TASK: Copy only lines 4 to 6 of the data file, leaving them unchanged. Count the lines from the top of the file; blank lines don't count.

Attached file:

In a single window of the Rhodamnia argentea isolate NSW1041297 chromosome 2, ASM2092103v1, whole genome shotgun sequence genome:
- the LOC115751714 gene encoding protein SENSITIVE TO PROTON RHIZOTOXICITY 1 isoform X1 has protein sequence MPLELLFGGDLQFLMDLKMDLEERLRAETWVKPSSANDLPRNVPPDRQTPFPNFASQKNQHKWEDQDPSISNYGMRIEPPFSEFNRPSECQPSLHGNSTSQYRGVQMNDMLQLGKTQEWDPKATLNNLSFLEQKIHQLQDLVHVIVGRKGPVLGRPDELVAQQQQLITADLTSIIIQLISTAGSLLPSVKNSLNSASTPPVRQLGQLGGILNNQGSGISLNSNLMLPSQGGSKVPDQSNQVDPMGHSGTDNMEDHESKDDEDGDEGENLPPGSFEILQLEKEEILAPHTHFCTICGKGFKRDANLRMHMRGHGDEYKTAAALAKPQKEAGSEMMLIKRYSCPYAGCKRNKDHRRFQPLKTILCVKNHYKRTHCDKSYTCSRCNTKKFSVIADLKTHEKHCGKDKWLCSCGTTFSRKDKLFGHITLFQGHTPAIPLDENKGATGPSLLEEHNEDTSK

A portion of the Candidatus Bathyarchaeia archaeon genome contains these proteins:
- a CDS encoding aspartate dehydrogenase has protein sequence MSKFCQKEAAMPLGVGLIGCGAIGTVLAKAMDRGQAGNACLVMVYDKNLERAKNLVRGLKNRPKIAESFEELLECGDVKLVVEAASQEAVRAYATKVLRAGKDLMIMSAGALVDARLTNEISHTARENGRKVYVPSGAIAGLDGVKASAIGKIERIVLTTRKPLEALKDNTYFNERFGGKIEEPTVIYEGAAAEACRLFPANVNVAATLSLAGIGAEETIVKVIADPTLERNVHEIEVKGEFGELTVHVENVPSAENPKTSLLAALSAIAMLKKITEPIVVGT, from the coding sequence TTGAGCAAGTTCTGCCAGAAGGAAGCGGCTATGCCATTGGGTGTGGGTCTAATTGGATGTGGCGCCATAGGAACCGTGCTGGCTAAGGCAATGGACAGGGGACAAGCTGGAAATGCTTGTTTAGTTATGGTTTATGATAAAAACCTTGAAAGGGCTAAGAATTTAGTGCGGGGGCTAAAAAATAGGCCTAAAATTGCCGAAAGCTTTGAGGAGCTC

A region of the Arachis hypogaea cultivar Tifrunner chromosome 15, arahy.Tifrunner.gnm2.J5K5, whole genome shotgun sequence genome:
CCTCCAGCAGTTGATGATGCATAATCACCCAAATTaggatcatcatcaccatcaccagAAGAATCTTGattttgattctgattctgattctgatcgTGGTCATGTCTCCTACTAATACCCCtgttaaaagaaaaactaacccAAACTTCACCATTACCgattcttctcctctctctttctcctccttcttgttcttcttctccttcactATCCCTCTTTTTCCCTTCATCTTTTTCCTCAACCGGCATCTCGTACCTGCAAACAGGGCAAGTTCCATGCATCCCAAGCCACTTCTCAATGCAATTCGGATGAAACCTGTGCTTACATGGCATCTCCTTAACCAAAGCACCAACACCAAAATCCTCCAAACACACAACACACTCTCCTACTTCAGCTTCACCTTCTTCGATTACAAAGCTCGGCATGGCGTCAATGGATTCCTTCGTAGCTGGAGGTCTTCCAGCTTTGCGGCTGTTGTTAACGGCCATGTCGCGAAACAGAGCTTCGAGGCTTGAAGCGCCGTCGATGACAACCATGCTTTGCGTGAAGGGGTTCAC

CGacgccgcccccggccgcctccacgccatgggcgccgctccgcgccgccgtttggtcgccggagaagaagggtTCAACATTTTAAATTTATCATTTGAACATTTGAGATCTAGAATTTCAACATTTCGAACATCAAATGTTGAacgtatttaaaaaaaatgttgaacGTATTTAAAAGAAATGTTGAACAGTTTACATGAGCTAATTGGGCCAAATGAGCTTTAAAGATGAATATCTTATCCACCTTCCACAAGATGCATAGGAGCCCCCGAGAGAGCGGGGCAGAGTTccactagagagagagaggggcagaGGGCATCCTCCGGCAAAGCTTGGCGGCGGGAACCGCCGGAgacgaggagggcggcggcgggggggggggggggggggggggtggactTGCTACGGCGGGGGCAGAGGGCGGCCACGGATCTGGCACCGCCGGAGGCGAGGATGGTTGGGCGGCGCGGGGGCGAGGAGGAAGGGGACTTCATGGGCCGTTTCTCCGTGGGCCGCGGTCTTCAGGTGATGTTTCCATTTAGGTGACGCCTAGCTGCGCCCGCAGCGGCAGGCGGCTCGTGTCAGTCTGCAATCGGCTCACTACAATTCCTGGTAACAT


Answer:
- a CDS encoding aspartate dehydrogenase has protein sequence MSKFCQKEAAMPLGVGLIGCGAIGTVLAKAMDRGQAGNACLVMVYDKNLERAKNLVRGLKNRPKIAESFEELLECGDVKLVVEAASQEAVRAYATKVLRAGKDLMIMSAGALVDARLTNEISHTARENGRKVYVPSGAIAGLDGVKASAIGKIERIVLTTRKPLEALKDNTYFNERFGGKIEEPTVIYEGAAAEACRLFPANVNVAATLSLAGIGAEETIVKVIADPTLERNVHEIEVKGEFGELTVHVENVPSAENPKTSLLAALSAIAMLKKITEPIVVGT, from the coding sequence TTGAGCAAGTTCTGCCAGAAGGAAGCGGCTATGCCATTGGGTGTGGGTCTAATTGGATGTGGCGCCATAGGAACCGTGCTGGCTAAGGCAATGGACAGGGGACAAGCTGGAAATGCTTGTTTAGTTATGGTTTATGATAAAAACCTTGAAAGGGCTAAGAATTTAGTGCGGGGGCTAAAAAATAGGCCTAAAATTGCCGAAAGCTTTGAGGAGCTC

A region of the Arachis hypogaea cultivar Tifrunner chromosome 15, arahy.Tifrunner.gnm2.J5K5, whole genome shotgun sequence genome:
CCTCCAGCAGTTGATGATGCATAATCACCCAAATTaggatcatcatcaccatcaccagAAGAATCTTGattttgattctgattctgattctgatcgTGGTCATGTCTCCTACTAATACCCCtgttaaaagaaaaactaacccAAACTTCACCATTACCgattcttctcctctctctttctcctccttcttgttcttcttctccttcactATCCCTCTTTTTCCCTTCATCTTTTTCCTCAACCGGCATCTCGTACCTGCAAACAGGGCAAGTTCCATGCATCCCAAGCCACTTCTCAATGCAATTCGGATGAAACCTGTGCTTACATGGCATCTCCTTAACCAAAGCACCAACACCAAAATCCTCCAAACACACAACACACTCTCCTACTTCAGCTTCACCTTCTTCGATTACAAAGCTCGGCATGGCGTCAATGGATTCCTTCGTAGCTGGAGGTCTTCCAGCTTTGCGGCTGTTGTTAACGGCCATGTCGCGAAACAGAGCTTCGAGGCTTGAAGCGCCGTCGATGACAACCATGCTTTGCGTGAAGGGGTTCAC